ON THE RECORD: Flaherty's Loving Repeating, Coward's Conversation Piece and Drowsy on LP

News   ON THE RECORD: Flaherty's Loving Repeating, Coward's Conversation Piece and Drowsy on LP
This week's column discusses Stephen Flaherty and Frank Galati's Gertrude Stein musical, Loving Repeating; the Noel Coward-Richard Burton recording of Conversation Piece; and the LP release of The Drowsy Chaperone.



Composer Stephen Flaherty and director Frank Galati — who previously teamed for the celebrated Ragtime and the not-so-celebrated Seussical — came together once again for Loving Repeating, a free-form musical based on the rhymes of that pre-Seussian linguistic trailblazer, Gertrude Stein. Galati, professor of performance studies at Northwestern University, conceived the idea of a musical from the words of Stein, inviting Flaherty to join him.

The piece premiered at the Northwestern campus in Evanston in May 2003, under the title A Long Gay Book. The revised version, Loving Repeating, was produced by Chicago's About Face Theatre (one of the pre-New York originators of I Am My Own Wife) and the Museum of Contemporary Art in February 2006. The show recently won the 2006 Joseph Jefferson Award for Best New Musical. Jay Records, which has brought us four cast albums of Flaherty musicals — including two intriguing and not-to-be-overlooked Off-Broadway titles, A Man of No Importance and Dessa Rose — has just released the original Chicago cast album.

A musical derived from the words of Gertrude Stein is, needless to say, likely to have — at the least — odd lyrics. Stein's lyrics are, yes, unusual; and they don't necessarily make a lot of sense. (One of the highlights is a lyrical mini-opera called "“As a Wife Has a Cow." And yes, it is quite a delight!) One might imagine that Flaherty has his hands tied working with Ms. Stein, as what can a tunesmith do but follow the words? This turns out not to be the case; Flaherty's muse seems to have been set free by Stein's verses. He runs the gamut of musical styles here. If the numbers don't fall easily into song patterns, the composer has his own little field day.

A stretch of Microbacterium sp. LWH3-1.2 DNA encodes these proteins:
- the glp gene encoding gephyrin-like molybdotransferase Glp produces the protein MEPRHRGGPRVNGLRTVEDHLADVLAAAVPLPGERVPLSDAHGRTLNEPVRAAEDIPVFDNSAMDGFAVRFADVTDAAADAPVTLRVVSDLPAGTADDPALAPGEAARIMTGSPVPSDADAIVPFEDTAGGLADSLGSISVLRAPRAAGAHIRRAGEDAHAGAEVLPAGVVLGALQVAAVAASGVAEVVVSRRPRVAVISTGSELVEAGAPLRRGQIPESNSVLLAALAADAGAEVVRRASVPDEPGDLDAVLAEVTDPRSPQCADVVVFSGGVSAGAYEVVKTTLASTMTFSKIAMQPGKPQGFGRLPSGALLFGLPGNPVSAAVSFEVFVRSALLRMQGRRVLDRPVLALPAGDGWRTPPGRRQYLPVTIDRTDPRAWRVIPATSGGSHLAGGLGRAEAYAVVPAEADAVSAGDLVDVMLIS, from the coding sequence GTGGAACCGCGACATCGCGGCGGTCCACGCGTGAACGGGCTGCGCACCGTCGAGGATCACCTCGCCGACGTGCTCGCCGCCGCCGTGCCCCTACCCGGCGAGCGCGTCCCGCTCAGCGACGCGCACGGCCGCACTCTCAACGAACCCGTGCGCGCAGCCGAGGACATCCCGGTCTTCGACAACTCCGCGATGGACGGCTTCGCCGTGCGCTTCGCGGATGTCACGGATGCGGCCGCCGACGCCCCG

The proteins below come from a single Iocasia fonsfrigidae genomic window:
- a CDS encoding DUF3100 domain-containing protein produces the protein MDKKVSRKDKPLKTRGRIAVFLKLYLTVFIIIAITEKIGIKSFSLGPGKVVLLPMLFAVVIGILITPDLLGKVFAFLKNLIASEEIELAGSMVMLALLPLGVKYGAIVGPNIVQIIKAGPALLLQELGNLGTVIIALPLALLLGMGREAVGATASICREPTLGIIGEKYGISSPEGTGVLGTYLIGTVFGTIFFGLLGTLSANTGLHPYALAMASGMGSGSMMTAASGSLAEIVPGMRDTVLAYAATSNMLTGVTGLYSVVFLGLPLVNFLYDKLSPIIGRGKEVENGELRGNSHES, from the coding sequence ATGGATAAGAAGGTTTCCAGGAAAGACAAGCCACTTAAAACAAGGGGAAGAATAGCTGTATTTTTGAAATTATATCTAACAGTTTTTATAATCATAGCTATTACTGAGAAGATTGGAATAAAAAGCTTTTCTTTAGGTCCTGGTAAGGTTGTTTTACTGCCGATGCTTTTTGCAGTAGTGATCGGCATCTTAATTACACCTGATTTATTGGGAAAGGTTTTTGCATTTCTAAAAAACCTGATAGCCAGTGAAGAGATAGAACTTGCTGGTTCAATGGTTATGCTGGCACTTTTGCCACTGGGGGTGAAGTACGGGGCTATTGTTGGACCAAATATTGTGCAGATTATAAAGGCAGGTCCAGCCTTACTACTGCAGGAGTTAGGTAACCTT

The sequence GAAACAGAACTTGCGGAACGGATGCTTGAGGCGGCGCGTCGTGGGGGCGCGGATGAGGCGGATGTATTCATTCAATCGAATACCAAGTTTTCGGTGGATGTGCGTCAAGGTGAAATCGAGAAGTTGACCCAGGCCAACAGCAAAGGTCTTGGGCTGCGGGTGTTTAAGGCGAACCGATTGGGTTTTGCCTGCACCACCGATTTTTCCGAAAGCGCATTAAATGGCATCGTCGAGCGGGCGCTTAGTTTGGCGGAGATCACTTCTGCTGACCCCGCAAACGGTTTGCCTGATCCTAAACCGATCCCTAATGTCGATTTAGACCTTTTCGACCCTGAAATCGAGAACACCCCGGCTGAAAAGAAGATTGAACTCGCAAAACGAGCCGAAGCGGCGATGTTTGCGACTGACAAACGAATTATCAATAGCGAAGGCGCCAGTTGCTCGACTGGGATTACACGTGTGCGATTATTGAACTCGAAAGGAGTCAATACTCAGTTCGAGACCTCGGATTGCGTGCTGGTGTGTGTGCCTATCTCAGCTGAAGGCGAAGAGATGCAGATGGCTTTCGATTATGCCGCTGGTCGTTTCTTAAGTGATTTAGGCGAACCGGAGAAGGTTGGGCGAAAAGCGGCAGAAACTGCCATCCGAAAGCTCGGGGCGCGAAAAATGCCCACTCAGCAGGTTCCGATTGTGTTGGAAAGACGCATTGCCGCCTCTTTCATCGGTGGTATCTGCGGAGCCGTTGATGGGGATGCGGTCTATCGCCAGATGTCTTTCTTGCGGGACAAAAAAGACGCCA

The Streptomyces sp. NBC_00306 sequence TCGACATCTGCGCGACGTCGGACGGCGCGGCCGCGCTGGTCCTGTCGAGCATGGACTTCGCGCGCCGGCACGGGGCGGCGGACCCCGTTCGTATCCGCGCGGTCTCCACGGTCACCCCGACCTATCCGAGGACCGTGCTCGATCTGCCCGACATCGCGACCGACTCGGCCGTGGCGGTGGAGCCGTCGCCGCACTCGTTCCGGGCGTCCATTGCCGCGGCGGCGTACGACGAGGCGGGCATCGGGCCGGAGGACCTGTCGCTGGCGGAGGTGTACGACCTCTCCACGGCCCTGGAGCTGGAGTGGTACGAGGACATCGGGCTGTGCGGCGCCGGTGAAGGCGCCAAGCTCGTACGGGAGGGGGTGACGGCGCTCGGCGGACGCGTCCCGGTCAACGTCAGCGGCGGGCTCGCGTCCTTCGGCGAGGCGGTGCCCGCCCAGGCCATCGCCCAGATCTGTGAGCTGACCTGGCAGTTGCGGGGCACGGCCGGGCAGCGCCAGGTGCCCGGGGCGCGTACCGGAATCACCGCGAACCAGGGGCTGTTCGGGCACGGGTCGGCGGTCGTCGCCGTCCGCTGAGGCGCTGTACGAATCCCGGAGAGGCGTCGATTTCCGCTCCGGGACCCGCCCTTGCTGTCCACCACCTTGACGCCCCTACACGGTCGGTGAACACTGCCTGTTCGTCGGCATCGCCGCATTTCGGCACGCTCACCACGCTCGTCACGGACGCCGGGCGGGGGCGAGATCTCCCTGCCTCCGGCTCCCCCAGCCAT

Fans of Ragtime will find a good deal of material in the vein of that musical (as the two share the same era). There is also a wedding dance seemingly out of Flaherty's Dublin-set musical, plus at least a couple of wildly delightful numbers ("The Fifteenth of October" and "Miss Furr and Miss Skeene") that share the flights-of-melodic-fancy last heard in the environs of Whoville. The piece is performed by a cast of eight, backed by a five-piece orchestra led by musical director Tom Murray. Flaherty himself wrote the orchestrations, in collaboration with Brad Haak (musical director of the Evanston production). The cast is led by Cindy Gold as the authoress; if the cast album is any evidence, she is the centerpiece of the piece. Christine Mild plays the young Gertrude, with Jenny Powers is the celebrated Alice B.

What kind of future is in store for Loving Repeating? Well, there is a built-in risk in building a musical on early 20th century poetry. Although it didn't seem to hurt Cats. (T.S. Eliot, as it happens, makes a cameo appearance in the Stein story.) One can hope for the piece to turn up at more adventurous regionals, as well as festivals and progressive universities. In Loving Repeating we have an inventive and delightful — if somewhat nonaccessible — chamber musical, full of happy and highly accessible tunes from Mr. Flaherty.

CONVERSATION PIECE [Must Close Saturday MCSR 3039]
Noel Coward's 1934 Conversation Piece was intended to be a hit operetta along the lines of the 1929 Bitter Sweet. Times had changed, though, with the onset of the Depression, and Coward's followup was resoundingly non-successful both in London (with 177 performances) and on Broadway (with a mere 55).